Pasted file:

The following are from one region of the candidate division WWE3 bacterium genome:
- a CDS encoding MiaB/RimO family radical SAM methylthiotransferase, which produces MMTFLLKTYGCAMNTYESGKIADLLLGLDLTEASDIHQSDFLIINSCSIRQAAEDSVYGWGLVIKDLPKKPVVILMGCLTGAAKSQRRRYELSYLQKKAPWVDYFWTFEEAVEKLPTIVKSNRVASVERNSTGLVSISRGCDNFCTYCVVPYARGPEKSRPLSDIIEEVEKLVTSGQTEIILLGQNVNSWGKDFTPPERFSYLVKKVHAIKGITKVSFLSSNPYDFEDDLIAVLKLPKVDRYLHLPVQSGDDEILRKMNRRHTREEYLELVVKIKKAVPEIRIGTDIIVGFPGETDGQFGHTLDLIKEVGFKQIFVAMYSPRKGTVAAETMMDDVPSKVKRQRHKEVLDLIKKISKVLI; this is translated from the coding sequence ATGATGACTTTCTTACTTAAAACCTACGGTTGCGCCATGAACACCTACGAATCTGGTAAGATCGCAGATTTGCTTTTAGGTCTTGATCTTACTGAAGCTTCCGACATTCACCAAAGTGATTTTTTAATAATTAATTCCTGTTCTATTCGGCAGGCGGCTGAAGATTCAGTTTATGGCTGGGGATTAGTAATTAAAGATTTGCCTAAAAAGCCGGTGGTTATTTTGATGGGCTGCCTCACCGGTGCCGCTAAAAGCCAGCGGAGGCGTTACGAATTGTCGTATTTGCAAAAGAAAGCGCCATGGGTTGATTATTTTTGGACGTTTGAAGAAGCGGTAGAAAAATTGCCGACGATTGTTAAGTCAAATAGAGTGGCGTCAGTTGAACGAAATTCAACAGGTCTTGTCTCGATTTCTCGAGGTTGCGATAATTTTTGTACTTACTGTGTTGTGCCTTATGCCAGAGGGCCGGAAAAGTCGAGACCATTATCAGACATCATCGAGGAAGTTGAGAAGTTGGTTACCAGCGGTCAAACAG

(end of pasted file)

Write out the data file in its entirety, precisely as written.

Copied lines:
The following are from one region of the candidate division WWE3 bacterium genome:
- a CDS encoding MiaB/RimO family radical SAM methylthiotransferase, which produces MMTFLLKTYGCAMNTYESGKIADLLLGLDLTEASDIHQSDFLIINSCSIRQAAEDSVYGWGLVIKDLPKKPVVILMGCLTGAAKSQRRRYELSYLQKKAPWVDYFWTFEEAVEKLPTIVKSNRVASVERNSTGLVSISRGCDNFCTYCVVPYARGPEKSRPLSDIIEEVEKLVTSGQTEIILLGQNVNSWGKDFTPPERFSYLVKKVHAIKGITKVSFLSSNPYDFEDDLIAVLKLPKVDRYLHLPVQSGDDEILRKMNRRHTREEYLELVVKIKKAVPEIRIGTDIIVGFPGETDGQFGHTLDLIKEVGFKQIFVAMYSPRKGTVAAETMMDDVPSKVKRQRHKEVLDLIKKISKVLI; this is translated from the coding sequence ATGATGACTTTCTTACTTAAAACCTACGGTTGCGCCATGAACACCTACGAATCTGGTAAGATCGCAGATTTGCTTTTAGGTCTTGATCTTACTGAAGCTTCCGACATTCACCAAAGTGATTTTTTAATAATTAATTCCTGTTCTATTCGGCAGGCGGCTGAAGATTCAGTTTATGGCTGGGGATTAGTAATTAAAGATTTGCCTAAAAAGCCGGTGGTTATTTTGATGGGCTGCCTCACCGGTGCCGCTAAAAGCCAGCGGAGGCGTTACGAATTGTCGTATTTGCAAAAGAAAGCGCCATGGGTTGATTATTTTTGGACGTTTGAAGAAGCGGTAGAAAAATTGCCGACGATTGTTAAGTCAAATAGAGTGGCGTCAGTTGAACGAAATTCAACAGGTCTTGTCTCGATTTCTCGAGGTTGCGATAATTTTTGTACTTACTGTGTTGTGCCTTATGCCAGAGGGCCGGAAAAGTCGAGACCATTATCAGACATCATCGAGGAAGTTGAGAAGTTGGTTACCAGCGGTCAAACAG